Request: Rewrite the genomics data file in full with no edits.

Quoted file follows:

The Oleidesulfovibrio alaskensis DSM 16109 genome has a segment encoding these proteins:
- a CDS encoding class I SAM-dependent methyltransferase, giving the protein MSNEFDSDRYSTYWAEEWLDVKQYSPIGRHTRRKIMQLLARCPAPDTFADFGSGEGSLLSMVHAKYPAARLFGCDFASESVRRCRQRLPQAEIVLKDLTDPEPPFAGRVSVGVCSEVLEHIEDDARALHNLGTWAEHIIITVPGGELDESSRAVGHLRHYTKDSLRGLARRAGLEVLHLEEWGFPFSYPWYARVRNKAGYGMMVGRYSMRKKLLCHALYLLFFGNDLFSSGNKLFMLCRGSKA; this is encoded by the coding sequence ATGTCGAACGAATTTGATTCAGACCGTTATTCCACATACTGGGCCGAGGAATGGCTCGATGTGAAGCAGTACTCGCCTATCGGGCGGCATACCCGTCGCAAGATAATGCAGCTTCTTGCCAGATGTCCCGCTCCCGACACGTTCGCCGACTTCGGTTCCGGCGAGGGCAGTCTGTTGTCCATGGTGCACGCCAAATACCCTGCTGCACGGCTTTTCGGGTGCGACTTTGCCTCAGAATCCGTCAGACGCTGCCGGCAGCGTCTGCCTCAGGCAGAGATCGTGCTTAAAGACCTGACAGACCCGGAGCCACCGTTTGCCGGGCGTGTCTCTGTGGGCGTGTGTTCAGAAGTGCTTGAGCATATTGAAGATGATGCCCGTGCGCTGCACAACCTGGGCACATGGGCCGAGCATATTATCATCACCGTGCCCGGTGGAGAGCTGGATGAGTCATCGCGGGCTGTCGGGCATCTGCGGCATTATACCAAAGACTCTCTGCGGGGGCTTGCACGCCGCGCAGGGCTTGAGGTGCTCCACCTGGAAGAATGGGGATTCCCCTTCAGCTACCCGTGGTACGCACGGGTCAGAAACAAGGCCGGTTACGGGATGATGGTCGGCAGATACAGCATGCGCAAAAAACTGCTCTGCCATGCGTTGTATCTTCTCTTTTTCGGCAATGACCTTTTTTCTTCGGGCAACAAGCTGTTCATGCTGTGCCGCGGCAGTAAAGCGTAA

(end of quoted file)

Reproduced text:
The Oleidesulfovibrio alaskensis DSM 16109 genome has a segment encoding these proteins:
- a CDS encoding class I SAM-dependent methyltransferase, giving the protein MSNEFDSDRYSTYWAEEWLDVKQYSPIGRHTRRKIMQLLARCPAPDTFADFGSGEGSLLSMVHAKYPAARLFGCDFASESVRRCRQRLPQAEIVLKDLTDPEPPFAGRVSVGVCSEVLEHIEDDARALHNLGTWAEHIIITVPGGELDESSRAVGHLRHYTKDSLRGLARRAGLEVLHLEEWGFPFSYPWYARVRNKAGYGMMVGRYSMRKKLLCHALYLLFFGNDLFSSGNKLFMLCRGSKA; this is encoded by the coding sequence ATGTCGAACGAATTTGATTCAGACCGTTATTCCACATACTGGGCCGAGGAATGGCTCGATGTGAAGCAGTACTCGCCTATCGGGCGGCATACCCGTCGCAAGATAATGCAGCTTCTTGCCAGATGTCCCGCTCCCGACACGTTCGCCGACTTCGGTTCCGGCGAGGGCAGTCTGTTGTCCATGGTGCACGCCAAATACCCTGCTGCACGGCTTTTCGGGTGCGACTTTGCCTCAGAATCCGTCAGACGCTGCCGGCAGCGTCTGCCTCAGGCAGAGATCGTGCTTAAAGACCTGACAGACCCGGAGCCACCGTTTGCCGGGCGTGTCTCTGTGGGCGTGTGTTCAGAAGTGCTTGAGCATATTGAAGATGATGCCCGTGCGCTGCACAACCTGGGCACATGGGCCGAGCATATTATCATCACCGTGCCCGGTGGAGAGCTGGATGAGTCATCGCGGGCTGTCGGGCATCTGCGGCATTATACCAAAGACTCTCTGCGGGGGCTTGCACGCCGCGCAGGGCTTGAGGTGCTCCACCTGGAAGAATGGGGATTCCCCTTCAGCTACCCGTGGTACGCACGGGTCAGAAACAAGGCCGGTTACGGGATGATGGTCGGCAGATACAGCATGCGCAAAAAACTGCTCTGCCATGCGTTGTATCTTCTCTTTTTCGGCAATGACCTTTTTTCTTCGGGCAACAAGCTGTTCATGCTGTGCCGCGGCAGTAAAGCGTAA